7. I agree with many of your points, especially the ones about the A, J and Z trains. Sending the C to Lefferts would greatly help Rockaway Riders. There would still have to be a way to speed up the A train though. The sections that mainly concern me are the two bridges that cross from Howard Beach to the Rockaways, and sections from Euclid to Jay St. The A trains also tend to run extremely slow in Manhattan- but CBTC is coming to Eighth Avenue soon- which means that the A will get faster in Manhattan. It also means that we will recieve NTT soon. If we speed up the A outside of Manhattan and send the C to Lefferts- A train ridership would increase- mostly in the Rockaways, but some in Ozone Park. About the J- I again agree with your points. Constructing an Express track would really increase the attractiveness of the line- especially if the new track had CBTC on it and avoided that super sharp turn on to Crescent St. (the line would go over Jamaica Av until Broadway Junction, speeding up the Z). While these solutions do provide quick access to Manhattan- these still don't help trying to get from North to South Queens. I think a lot of the North-South Queens market can't been seen specifically due to the fact that people purposefully go out of their way to not go to North Queens or to South Queens due to how difficult it is via transportation. There is some proof that the market is there, though, both anectodal and statistical. A lot of the evidence comes from the car ridership on Cross Bay &Woodhaven, and the bus ridership on North-South Queens bus routes. The Q10 was the busiest bus route in the city in 2017- and that is mainly because it is one of the fastest North-South bus routes. It carried over 20,000 riders per weekday. Many people here work in Kew Gardens or in areas along QBL (Jamaica, Elmhurst, Briarwood). People also tend to go to North Queens to hang out in places like Queens Center Mall. Most people who take the Q10 Get on in South Queens and get off either in Kew Gardens, or at one of the stops along QBL (the Mall, Jamaica). A lot of airport employees also use the Q10 Because it quickly gets to the airtrain (Though the RBB would go to the airtrain too) The Q41 Is another bus that tries to mitigate the North/South divide by giving us access to Jamaica Station- where we can transfer to A MILLION BUSES and the E train to access the same areas intended by the Q10. The Q41 Only carried 7,000 riders a day- but that number is misleading since a lot of people refuse to go North due to the difficulty. The Q41 is consistently crowded (even outside of Rush hour). More buses that do the North/South include the Q37 (7,000 riders)- and of course, the Q53/52/21/11, which carry over 30,000 riders a weekday. The buses are pretty crowded in Ozone Park- and by the time they get to Metropolitan there is no room to breath. At Queens Center people either stay at the mall, transfer to a bus like the Q88- Or go to QBL to go to some of the areas along North Queens. Again, all of these buses get very crowded- even OUTSIDE of Rush hour. The fact that the buses get crowded outside of Rush hour is proof that people take these buses to get to leisurely activities that don't include working in Manhattan. The RBB diverts these riders to the the same train- since these bus lines listed are all within reach of the RBB. 30,000+(7,000x2)+20,000 makes for over 64,000 riders who take the North-South bus routes daily. This does not include people who drive (again, because buses are full), or people who outright go out of their way to not go to North Queens because of the difficulty of the ride. When speaking about drivers- Woodhaven/Cross Bay continues to be "one of the top North South arteries in Queens" as highlighted in a DOT report. Many pedestrian deaths occur on these streets due to the large amount of drivers. A Subway line would take drivers off of the road and on to the Subway Line (again, to access North Queens), while helping reduce pedestrian deaths The RBB debate is occuring now- so the line either gets built now or a park gets built. One thing residents don't want is that abandoned line sitting there and collecting drugs, crime, and new mosquito species. Outside of improvements to accessing Manhattan- I think the demand for a North-South artery is definitely there. Once CBTC is put on QBL- I also think it will help reduce the impact of the RBB. If the A, J and Z get improved alongside the construction of the RBB- That would help divert Manhattan-bound riders and seperate them from North Bound or South Bound Queens riders. I also haven't factored in people in North Queens who might continue to use the Shoot-In-Shout-Out method to access Brooklyn. If the RBB and the A/J get improved- then people in North Queens would likely take the RBB, change to the A, and get to Brooklyn. I do believe the demand is there.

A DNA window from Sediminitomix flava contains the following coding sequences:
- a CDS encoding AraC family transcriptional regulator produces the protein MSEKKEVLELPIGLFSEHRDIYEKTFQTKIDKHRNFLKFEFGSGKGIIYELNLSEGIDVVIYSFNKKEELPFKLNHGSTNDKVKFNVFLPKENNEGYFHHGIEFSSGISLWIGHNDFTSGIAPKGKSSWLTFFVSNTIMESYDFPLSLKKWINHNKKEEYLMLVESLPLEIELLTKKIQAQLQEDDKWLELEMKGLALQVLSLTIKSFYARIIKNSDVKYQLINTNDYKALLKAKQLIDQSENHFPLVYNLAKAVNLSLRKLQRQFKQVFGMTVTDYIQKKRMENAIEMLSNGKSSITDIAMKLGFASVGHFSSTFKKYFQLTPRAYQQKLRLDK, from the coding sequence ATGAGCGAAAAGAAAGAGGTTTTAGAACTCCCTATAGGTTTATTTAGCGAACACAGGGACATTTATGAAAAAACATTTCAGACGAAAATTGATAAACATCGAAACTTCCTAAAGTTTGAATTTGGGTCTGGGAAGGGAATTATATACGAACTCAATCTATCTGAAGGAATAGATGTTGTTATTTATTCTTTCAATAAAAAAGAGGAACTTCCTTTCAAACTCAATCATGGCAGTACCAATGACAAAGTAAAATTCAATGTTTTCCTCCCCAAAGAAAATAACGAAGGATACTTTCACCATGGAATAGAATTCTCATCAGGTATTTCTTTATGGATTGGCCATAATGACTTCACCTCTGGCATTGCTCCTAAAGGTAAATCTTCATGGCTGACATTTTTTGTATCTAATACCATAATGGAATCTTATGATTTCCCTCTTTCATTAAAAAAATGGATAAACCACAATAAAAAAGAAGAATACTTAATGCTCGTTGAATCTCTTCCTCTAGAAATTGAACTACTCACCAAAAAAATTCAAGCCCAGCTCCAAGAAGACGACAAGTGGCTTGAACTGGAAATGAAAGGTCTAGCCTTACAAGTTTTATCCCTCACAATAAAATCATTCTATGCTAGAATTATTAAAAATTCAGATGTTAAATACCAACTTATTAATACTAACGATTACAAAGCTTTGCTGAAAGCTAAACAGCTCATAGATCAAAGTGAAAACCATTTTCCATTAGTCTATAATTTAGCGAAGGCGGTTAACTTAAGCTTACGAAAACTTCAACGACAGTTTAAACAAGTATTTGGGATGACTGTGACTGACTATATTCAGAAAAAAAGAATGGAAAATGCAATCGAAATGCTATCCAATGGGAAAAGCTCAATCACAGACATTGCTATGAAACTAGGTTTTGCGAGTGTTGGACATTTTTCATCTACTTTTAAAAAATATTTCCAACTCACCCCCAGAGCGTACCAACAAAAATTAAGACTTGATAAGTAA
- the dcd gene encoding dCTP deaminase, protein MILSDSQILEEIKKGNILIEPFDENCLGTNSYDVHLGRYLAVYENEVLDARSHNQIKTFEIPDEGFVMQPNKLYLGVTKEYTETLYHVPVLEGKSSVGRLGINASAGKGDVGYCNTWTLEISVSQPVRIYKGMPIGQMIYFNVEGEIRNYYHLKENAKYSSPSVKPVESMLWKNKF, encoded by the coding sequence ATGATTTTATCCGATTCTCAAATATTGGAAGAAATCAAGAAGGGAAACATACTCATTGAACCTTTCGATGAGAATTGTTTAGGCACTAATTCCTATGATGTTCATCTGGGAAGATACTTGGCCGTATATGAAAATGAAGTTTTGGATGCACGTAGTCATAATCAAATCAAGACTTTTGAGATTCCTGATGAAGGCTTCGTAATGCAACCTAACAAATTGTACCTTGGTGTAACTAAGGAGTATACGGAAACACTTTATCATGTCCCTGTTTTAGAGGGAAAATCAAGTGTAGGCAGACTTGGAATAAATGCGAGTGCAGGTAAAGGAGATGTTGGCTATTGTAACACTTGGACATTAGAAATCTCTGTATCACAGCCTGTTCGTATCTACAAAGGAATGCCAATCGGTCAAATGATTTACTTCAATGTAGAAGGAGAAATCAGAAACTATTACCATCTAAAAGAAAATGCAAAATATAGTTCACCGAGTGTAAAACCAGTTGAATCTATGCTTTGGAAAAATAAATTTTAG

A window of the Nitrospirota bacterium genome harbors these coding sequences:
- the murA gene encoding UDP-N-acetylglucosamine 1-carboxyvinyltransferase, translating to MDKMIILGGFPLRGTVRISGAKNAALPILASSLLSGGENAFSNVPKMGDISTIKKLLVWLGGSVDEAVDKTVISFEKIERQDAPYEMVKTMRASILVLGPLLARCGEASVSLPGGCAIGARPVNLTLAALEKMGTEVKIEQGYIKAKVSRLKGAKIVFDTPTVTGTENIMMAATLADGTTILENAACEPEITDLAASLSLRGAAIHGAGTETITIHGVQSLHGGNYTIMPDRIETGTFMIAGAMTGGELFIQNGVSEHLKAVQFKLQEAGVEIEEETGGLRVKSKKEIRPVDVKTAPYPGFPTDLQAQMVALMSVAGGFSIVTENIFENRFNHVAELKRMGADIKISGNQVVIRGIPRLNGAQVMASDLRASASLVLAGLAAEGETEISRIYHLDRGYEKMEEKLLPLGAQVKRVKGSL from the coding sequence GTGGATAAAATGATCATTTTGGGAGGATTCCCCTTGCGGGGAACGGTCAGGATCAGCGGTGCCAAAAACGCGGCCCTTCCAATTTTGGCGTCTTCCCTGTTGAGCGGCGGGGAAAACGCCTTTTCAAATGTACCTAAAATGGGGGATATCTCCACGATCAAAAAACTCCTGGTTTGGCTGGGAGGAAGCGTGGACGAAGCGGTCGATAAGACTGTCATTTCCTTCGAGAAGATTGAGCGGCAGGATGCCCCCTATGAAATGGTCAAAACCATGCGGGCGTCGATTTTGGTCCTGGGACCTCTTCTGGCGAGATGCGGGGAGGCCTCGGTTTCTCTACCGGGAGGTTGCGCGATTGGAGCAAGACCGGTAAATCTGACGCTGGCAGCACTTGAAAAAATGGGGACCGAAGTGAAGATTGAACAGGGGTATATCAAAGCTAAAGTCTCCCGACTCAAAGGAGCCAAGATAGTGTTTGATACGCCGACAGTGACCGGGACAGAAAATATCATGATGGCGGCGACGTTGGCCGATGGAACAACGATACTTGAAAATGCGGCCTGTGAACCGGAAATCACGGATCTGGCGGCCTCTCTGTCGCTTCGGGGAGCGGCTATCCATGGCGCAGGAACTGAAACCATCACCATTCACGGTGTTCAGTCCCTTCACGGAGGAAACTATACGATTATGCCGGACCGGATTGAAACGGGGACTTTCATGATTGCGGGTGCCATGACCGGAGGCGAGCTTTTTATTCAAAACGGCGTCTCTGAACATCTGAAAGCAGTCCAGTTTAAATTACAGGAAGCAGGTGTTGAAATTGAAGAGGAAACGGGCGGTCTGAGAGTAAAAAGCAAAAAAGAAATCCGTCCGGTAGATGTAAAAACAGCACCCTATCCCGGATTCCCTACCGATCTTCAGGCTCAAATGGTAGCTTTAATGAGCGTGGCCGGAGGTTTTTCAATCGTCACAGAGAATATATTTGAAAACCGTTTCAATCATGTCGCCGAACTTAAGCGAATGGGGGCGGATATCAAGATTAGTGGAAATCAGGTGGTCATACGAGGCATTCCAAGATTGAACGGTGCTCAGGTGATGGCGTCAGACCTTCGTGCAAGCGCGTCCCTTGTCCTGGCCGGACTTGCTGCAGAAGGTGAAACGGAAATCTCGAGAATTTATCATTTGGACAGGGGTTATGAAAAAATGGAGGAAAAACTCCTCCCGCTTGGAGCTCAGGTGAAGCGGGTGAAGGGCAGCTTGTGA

8. Hey, so I live in Ozone Park and I read the forum. I just want to give my personal opinion on the RBB from the perspective of someone who would be greatly impacted by its construction. Sorry for the skyscraper of text; I have a lot to say. I hope you can read through the mountain of text since it contains many arguments and a lot of information. First, I want to start off by saying that the demand from Ozone Park residents for the reactivation of the Rockaway Beach Branch is mainly there because of how much the MTA has neglected the A, J, and Z trains. To sum it up: The A train can be SUPER SLOW at times, and often stops in the middle of tunnels for no reason due to timers. The A also features a lovely fleet of ancient trains that smell and require more maintenance. We have some of the oldest trains in the system. Most other subway lines already have at least some New Technology Trains. The A is being treated as if it doesn't matter- which is why we avoid using it- because it can sometimes run very slow and features terrible trains. I can't imagine how unbearable it would be to take the A all the way from Rockaway to Manhattan. It's obvious why Rockaway Residents would want to go for the QBL route instead. The J train is also VERY SLOW. When I say slow- I mean walking speed slow. Even the A train looks like luxury compared to the J. Nobody here likes the J. The rumor in town says that the J stands for Junk and that the train has a brown bullet for that specific reason. The stations along the J (Especially in Manhattan) look like horror movie film sets- and the trains barely get any speed before having to stop again. Even in long sections with no stations- the J train seems to move at 10 miles per hour. The Z "express" service only runs during peak hours and most of us residents haven't even seen a Z train in our lives. They are very infrequent. If you use the J- Chances are you will be late to work or school unless you wake up ridiculously early. If you only look at the NY subway map- then a lot of the area around the RBB is not a subway desert. If you look at the reality though, two slow and ancient-looking train lines and another line that never runs do not make for quick access to the rest of New York City. Again- I cannot begin to fathom the struggle the Rockaway riders go through to get to Manhattan. Most of them drive or take the 52/53 to avoid taking the atrocious A. On good days it takes Ozone Park residents about an hour to get to Midtown on the A. That becomes an hour and a half for Rockaway residents and J train riders. If the A and J were brought up to 21st century standards- and the Z was resurrected- the demand for a RBB reactivation would be reduced- since we would have GOOD subway lines. The problem is that this will most likely never happen. The MTA is more likely to act on a proposal for the restoration of a train line than to speed up Fulton St. and Nassau St. Lines or give them CBTC. We will probably be the last lines to get the technology- in the same way that we are some of the last to get New Technology Trains. The Rockaway Beach Branch appears to us like the best solution- especially since politicians are debating it now. Some people say we should just leave the line abandoned and let it sit there until something happens- but that argument ignores the fact that the abandoned rail line is hurting the communities around the line. People commit crimes and do drugs near the abandoned tracks- and the tracks give the area a bad appearance. They are also breeding grounds for mosquitoes and other insects- which come flying out during the summer. There are times when you cannot walk near the tracks because of the wildlife that has developed there. Leaving the branch like this would only further dilapidate the state of some of the areas near the track. This isn’t just about a subway line- it is about fixing up a part of Queens that is in dire need of revitalization. Our politicians have decided to fix it now- and the four options are a park, subway, LIRR, or a hybrid of subway and a park. One of these will get built. Most people want the hybrid- because it includes the park and subway. Without further ado, here are my rebuttals to some of the arguments brought up against the reestablishment of the RBB as a subway: Note: I am arguing in favor of a subway since no one would use the LIRR because it would cost too much and go only to Penn Station or Grand Central Argument 1: “The Woodhaven and Cross Bay corridor doesn’t have enough riders to warrant a subway” Many people say that the Woodhaven/Cross Bay corridor isn't crowded- but it most definitely is. Most of this area is filled with apartment buildings. To the naked eye- it may look like most of the area is filled with homes- but the majority of these “homes” feature 3 or 4 apartments in them. These “houses” are apartments disguised as full-family homes. When you add the homes in the Rockaways to the apartments here- the population around the RBB is close to that of Anchorage, Alaska. The U.S. Census estimates that there are about 220,000 people living within walking distance of the RBB. This number may be distorted since many undocumented immigrants also live here- but don’t get counted in the census due to fear of being deported. People testify that the area isn’t crowded because the A and J trains become less full when they reach Ozone Park- but that can be explained by the simple fact that most people either think the A and J would be too long of a commute- think the lines are too long- or live along Woodhaven Blvd but nowhere near either line. On top of that- a lot of people here work in North Queens- which means that the A and J wouldn’t work since you would have to use the shoot-in-shoot-out method (going into Manhattan and then shooting back out). The RBB would go to both Manhattan AND North Queens- solving both issues. Since it would be faster and feature New Tech Trains (due to CBTC)- it would also be very attractive to the people living here. It would also provide a quick link the Queens Center Mall- which is arguably the corridor's most popular destination. People would take the train and get to the mall in 15 minutes! On top of the population- there are many businesses in this area- especially near streets like 101, Liberty, Jamaica, Metropolitan, and Yellowstone. The Woodhaven and Cross Bay corridor is not in Suffolk- it is in an urban area. People live here- and businesses thrive here. The RBB would only ADD to the value of these already thriving neighborhoods. People also seem to forget that it wouldn’t just be people in the Rockaways or Cross Bay who would use this line. People would take the line to access South Queens, Brooklyn, and JFK, and to go to the Rockaways in the summer. The line would also connect people to the various businesses along the corridor as well as the casino. The whole "but Forest Park takes up all the space" argument is not accurate either. Forest Park takes up only 1/8 of the entire Cross Bay/Woodhaven route- and that isn’t even including the Rockaways. The other 7/8 of the route is full of businesses and apartments. Arguing that the line isn’t worth it because 1/8 of the Cross Bay and Woodhaven section is parkland is like saying that the 7 train shouldn’t have been extended to Main St. because it has to pass through Flushing Meadows Park to get there (The park is only crowded when the Mets play or during Tennis matches). Just because a line needs to go through a park to reach very thriving neighborhoods does not mean that it should not be extended. Besides, a quick look on Google Earth reveals that most of Forest Park along the RBB has been converted into 8-story apartment buildings. This further proves that people live along the RBB. To those saying that Jamaica Bay is empty- well the rail line crossing Jamaica Bay has already been built- so it wouldn’t add costs to the construction of the line. The main costs would occur while connecting RBB to QBL in Rego Park. There is a reason why Cross Bay and Woodhaven Boulevard is one of the busiest through-fares in Queens. It's not a lucky coincidence. People use this corridor on a day-to-day basis. A train line running directly parallel to this boulevard WOULD be used. Argument 2: “It will make QBL even more crowded!” This is the part I find ironic. If you claim that the Rockaway Beach Branch will have no riders- then how can you say that it will cause overcrowding on the QBL? It is contradicting. Nevertheless- the concerns over this extra line causing overcrowding on QBL are warranted since a lot of people do in fact live along Cross Bay and Woodhaven Boulevard (I am one of the 180,000 - 200,000, not including the Rockaways). Here is the reality, though- there are many lines in this city that carry MORE people than QBL and branch out to MORE places than QBL. QBL carries 460,000 people per day on a weekday and ONLY branches out to Jamaica-179 and Jamaica Center (on the east side). Compare that to the 6th Av Line(B,D,F,M)- which carries 670,000 riders on a weekday and branches out to the Culver Line, the Brighton Beach Line, the Nassau St. Line, AND the 4th avenue Line- or the Broadway Line(N,Q,R,W)- which carries over 700,000 riders on a weekday and branches out to the QBL, Astoria Line, and 2nd Av Line. These stats come straight from the MTA. Are the 6th Av and Broadway lines crowded during rush hour? Yes- they are- but that is just the side effect of having a subway line in New York. Most subway lines will be crowded- and we will have to deal with that. CBTC- which would be completed on QBL by the time the RBB reactivates would help mitigate some of the overcrowding- and it would also increase speeds (making the commute for everyone, including those along the RBB, faster). The potential conversion of Woodhaven into an Express stop would further help reduce overcrowding- since most of the crowding comes from the platform- as opposed to the trains themselves. More overcrowding on the QBL would not be the issue here. If anything- the line would simply become as populated as some of the other lines in NYC. As other subway lines have proven- you can have a subway line branch out in more than 2 directions while carrying a lot of people. This is nothing new. QBL will be able to handle another branch once CBTC comes. A new branch might actually HELP increase train frequency- since the RBB would direct one train line to a new terminus- making trains turnover at Forest Hills more quickly. “The line won’t connect North Queens and South Queens properly because there can’t be a good connection to the A or J!” Yes, there can be. As someone who uses the Rockaway Blvd Station daily- it is literally 1-2 minutes from the abandoned Ozone Park station. Two things could be done: first- an “elevated walkway” could be built connecting Rockaway Blvd to the Ozone Park Station. Humanity has built a bridge that crosses Lake Pontchartrain- so we can definitely handle an elevated walkway from one station to the other. The second and cheaper option would be an out-of-system transfer- which would work since the stations are very close. The J train situation is similar. You can build an elevated walkway to a nearby station and connect it to the Jamaica Av station or have an out-of-system transfer that would require little effort. Planning and constructing transfers would not be a mindblowing task. It would actually be pretty simple. People in North Queens would now be able to get to Brooklyn without using the shoot-in-shoot-out method. “The line wouldn’t be used because it is too far from Woodhaven and Cross Bay Boulevard!” Outside of Howard Beach- the line is literally within walking distance of Woodhaven and Cross Bay Boulevard. I can attest as I have lived in Ozone Park for 11 years. Stations in Metropolitan Av would be especially close to Cross Bay and Woodhaven. And we shouldn’t act like Woodhaven and Crossbay Blvd are the only populated areas in this Queens area. The areas around Atlantic, 101, Jamaica, and Lefferts have a very high population concentration near the abandoned rail line- and those citizens would use the RBB. For Howard Beach residents (and maybe some parts of Ozone Park)- entrances for the RBB could be placed on Cross Bay Blvd- and below ground, there would be moving walkways like those in airports (that speed up)- allowing Howard Beach residents to more easily access the line. NYC has had to connect areas with long walkways before- like those that appeared when they shut down 18th st station on the Lexington Line- or the long pathway at Woodhaven Blvd. We have also seen moving walkways at stations like Court Sq. Again, none of this is new. A walkway would not only allow Howard Beach (and possibly Ozone Park) residents to access the line faster- but it would also allow people to cross Cross Bay Blvd without actually having to cross the road (if the walkway is placed before the payment zone). This would greatly benefit the community. “Other areas need subway lines more urgently” There are more densely populated areas in NY that could use subway lines- but they don't have an atrocious and abandoned rail line near them that needs repair. The fact that there are more densely populated areas also does not mean that the Woodhaven/Cross Bay corridor isn’t dense. Think about it - what would the MTA most likely do?- build a new line from scratch- or reestablish an abandoned line. The latter would be the most convincing plan. The RBB becoming real means removing the trees on the RBB- building a stable platform- and installing the track and stations. Building a line like an extension on the F takes the shutdown of streets, rerouting of buses, digging machines, and a lot more money. We should start with RBB to set a precedent- and then go for more ambitious projects. The MTA spent 2 billion on Fulton Center- so the prospect of spending that much money on a full-fledged line isn’t insane. When RBB is completed- people will feel more incentivized to start work on other subway lines. Also, again, the RBB debate is occurring NOW- we cannot wait until later- or the park will get built. It’s one, or the other, or both. If the subway doesn’t get built, the park will get built- and we will have to deal with a park that does not at all help the community. “LIRR wouldn’t have abandoned the line if it were popular” That was 70 years ago. It is almost 2020. The area has changed greatly- and a lot more people have moved into the area surrounding the RBB. We cannot use examples from long ago to argue against the reactivation of the RBB. “What train do you propose would run along the RBB?” That is a question that is up for debate. Here is my not-so-perfect-proposal - which I don’t mind anyone criticizing. I would run the E on the RBB, the F to Jamaica Center, the R to 179st- and the M to Forest Hills. The E would go to Far Rockaway- the A to Rockaway Park, and the C to Lefferts. The F would run to Jamaica Center to take place of E- which would go to RBB. This would mean that Jamaica would continue to be provided by Express trains. The reason why 179 would have a local train going there is that riders there would be able to transfer to an express train at Union Turnpike. The RBB would have more customers than the small section between 179 and Union Turnpike- so it would warrant an express more than 179st. The R would have a new terminus which would take loads off of Forest Hills-71av- allowing more trains on the local track. My proposal would result in the construction of 6 stations- Ozone Park, 101-Atlantic, Jamaica Av, Forest Park, Metropolitan-Yellowstone, and Rego Park. Each station serves either a commercial center, a populated area, or both. Tl:dr If the RBB got re-established as a subway line instead of or with a park- it would provide service to an area of Queens that greatly needs it (since the A and J are crumbling, and many people in South Queens work in North Queens). The demand is here, the space is there, the QBL will be able to handle it, and the transfers can be made. All we need is the funds to build the line. It can set a precedent for the construction of more lines in the future. This line would provide a vital thru-fare from North Queens to South Queens- and would give tons of people easier access to the rest of New York City. Thanks for reading.